What are Numbers?
We add things or objects using numbers. The numbers 1, 2, 3, … are named as counting numbers or natural numbers. The counting numbers or natural numbers accompanying zero forms the set of whole numbers.
What are Whole numbers?
The whole numbers are a portion of the number system which includes all the positive numbers from number 0 to infinity. These numbers are an imperative part of the number series.
So, they are all actual numbers. We can state that all the whole numbers are real numbers, although not all the real numbers can be termed as whole numbers.
The absolute set of natural numbers along with ‘number 0’ are called whole numbers. The examples are: 0, 11, 25, 36, 999, 15998, etc.
These numbers are positive integers consisting of number zero and they do not include incomplete or decimal parts at all.
Addition, subtraction, multiplication, division, and all other numerical operations are possible because of the presence of whole numbers.
The symbol used to denote whole numbers is with the character ‘W’ in the capital letter. W = 0, 1, 2, 3, 4, 5, 6, 45, 8, 9, 2000. . . . .
- Every natural number is a whole number
- Every counting number is a whole number
- Every positive integer including zero is a whole number
- Every whole number is a real number
What are Consecutive Numbers?
To learn consecutive numbers, one first needs to understand the idea of predecessors and successors. The number that is written directly before a number is called its respective predecessor.
The number that is addressed immediately after a number is called its respective successor. Consecutive numbers are numbers that accompany each other in sequence from the smallest to the largest number.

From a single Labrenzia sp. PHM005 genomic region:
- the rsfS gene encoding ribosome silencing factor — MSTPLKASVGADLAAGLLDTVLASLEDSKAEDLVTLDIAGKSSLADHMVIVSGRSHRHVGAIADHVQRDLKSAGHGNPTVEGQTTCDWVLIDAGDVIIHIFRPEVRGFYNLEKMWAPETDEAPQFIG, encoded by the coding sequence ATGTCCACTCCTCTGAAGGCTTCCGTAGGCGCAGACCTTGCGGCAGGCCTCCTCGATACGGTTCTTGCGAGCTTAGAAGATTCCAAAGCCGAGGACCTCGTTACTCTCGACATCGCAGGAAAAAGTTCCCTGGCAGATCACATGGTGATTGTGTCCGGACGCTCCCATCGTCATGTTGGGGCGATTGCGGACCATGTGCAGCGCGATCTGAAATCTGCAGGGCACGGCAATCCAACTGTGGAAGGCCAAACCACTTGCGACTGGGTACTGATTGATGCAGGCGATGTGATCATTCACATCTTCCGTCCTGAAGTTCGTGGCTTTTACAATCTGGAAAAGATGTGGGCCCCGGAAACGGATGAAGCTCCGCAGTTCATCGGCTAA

They ordinarily have a difference of one between every two consecutive numbers. Let’s now look at a few examples of consecutive numbers.
Consecutive Even Numbers
We recognize that even numbers are those numbers that end in these respective numbers 0, 2, 4, 6, and 8. Now let us examine the set of even numbers from 2 to 12 and draft them in ascending order.
The numbers are ordered as 2, 4, 6, 8, 10, 12 when written from the smallest to the largest in order. We can recognize that the constant difference between any predecessor-successor pair is only 2.
Consecutive Odd Numbers
We understand that odd numbers are one less or one more than the given even numbers. When we list them in ascending order, we can see that the difference between them is constantly 2.
For instance, take the numbers 3, 5, 7, 9, and 11. These are named as consecutive odd numbers because the difference between any predecessor-successor pair is only 2.
Characteristics of Consecutive Numbers
Consecutive numbers are numbers that accompany each other in sequence from the smallest number to the largest number. They usually have a difference of only 1 between every two numbers.
Below are some fundamental and standard properties stated to help understand the working and concepts of consecutive numbers:
- The contrast between any predecessor-successor pair is rooted. If we express the 1st number as n, then the consecutive numbers in the group will be n, n+1, n+2, n+3, n+4, and so on.
- For any two given consecutive odd numbers, the contrast is only 2. For instance, 7 and 5 are two consecutive odd numbers, their difference given = 7 – 5 = 2.
- For any two given consecutive even numbers, the contrast is only 2. For instance, 10 and 8 are two consecutive even numbers, their difference = 10 – 8 = 2.
- Any given numbers in a series will have a multiple of n.
- If n is a given odd number, then the whole of n consecutive numbers will be divisible by n.
I hope you enjoyed exploring whole numbers and consecutive numbers. In order to understand these topics in detail, you can explore various online learning platforms like Cuemath which gives access to interactive worksheets for free.
These interactive worksheets make learning fun and easy for students.